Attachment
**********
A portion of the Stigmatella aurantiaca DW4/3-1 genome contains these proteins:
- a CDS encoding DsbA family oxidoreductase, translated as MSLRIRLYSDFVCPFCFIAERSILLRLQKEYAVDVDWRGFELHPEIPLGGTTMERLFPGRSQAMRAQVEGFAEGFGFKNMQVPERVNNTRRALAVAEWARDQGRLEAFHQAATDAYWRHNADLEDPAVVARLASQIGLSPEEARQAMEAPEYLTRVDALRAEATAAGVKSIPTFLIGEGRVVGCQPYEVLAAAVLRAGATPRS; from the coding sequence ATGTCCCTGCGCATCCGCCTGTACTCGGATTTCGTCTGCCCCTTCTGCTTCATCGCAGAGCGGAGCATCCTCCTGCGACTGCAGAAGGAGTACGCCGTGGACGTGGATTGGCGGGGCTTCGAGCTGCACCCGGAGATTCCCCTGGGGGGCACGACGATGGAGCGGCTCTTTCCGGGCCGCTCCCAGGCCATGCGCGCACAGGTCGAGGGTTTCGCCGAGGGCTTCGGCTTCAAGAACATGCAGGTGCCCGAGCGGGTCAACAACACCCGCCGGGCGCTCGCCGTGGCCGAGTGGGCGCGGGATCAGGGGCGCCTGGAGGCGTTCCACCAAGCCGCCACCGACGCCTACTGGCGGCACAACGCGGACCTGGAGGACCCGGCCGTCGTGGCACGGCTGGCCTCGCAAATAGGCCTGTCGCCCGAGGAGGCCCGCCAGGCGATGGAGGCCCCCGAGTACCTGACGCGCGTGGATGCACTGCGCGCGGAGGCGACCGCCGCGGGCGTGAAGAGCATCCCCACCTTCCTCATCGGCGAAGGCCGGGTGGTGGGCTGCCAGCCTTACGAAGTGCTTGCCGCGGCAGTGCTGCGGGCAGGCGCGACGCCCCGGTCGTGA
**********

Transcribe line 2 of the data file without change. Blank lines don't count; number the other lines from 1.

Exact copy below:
- a CDS encoding DsbA family oxidoreductase, translated as MSLRIRLYSDFVCPFCFIAERSILLRLQKEYAVDVDWRGFELHPEIPLGGTTMERLFPGRSQAMRAQVEGFAEGFGFKNMQVPERVNNTRRALAVAEWARDQGRLEAFHQAATDAYWRHNADLEDPAVVARLASQIGLSPEEARQAMEAPEYLTRVDALRAEATAAGVKSIPTFLIGEGRVVGCQPYEVLAAAVLRAGATPRS; from the coding sequence ATGTCCCTGCGCATCCGCCTGTACTCGGATTTCGTCTGCCCCTTCTGCTTCATCGCAGAGCGGAGCATCCTCCTGCGACTGCAGAAGGAGTACGCCGTGGACGTGGATTGGCGGGGCTTCGAGCTGCACCCGGAGATTCCCCTGGGGGGCACGACGATGGAGCGGCTCTTTCCGGGCCGCTCCCAGGCCATGCGCGCACAGGTCGAGGGTTTCGCCGAGGGCTTCGGCTTCAAGAACATGCAGGTGCCCGAGCGGGTCAACAACACCCGCCGGGCGCTCGCCGTGGCCGAGTGGGCGCGGGATCAGGGGCGCCTGGAGGCGTTCCACCAAGCCGCCACCGACGCCTACTGGCGGCACAACGCGGACCTGGAGGACCCGGCCGTCGTGGCACGGCTGGCCTCGCAAATAGGCCTGTCGCCCGAGGAGGCCCGCCAGGCGATGGAGGCCCCCGAGTACCTGACGCGCGTGGATGCACTGCGCGCGGAGGCGACCGCCGCGGGCGTGAAGAGCATCCCCACCTTCCTCATCGGCGAAGGCCGGGTGGTGGGCTGCCAGCCTTACGAAGTGCTTGCCGCGGCAGTGCTGCGGGCAGGCGCGACGCCCCGGTCGTGA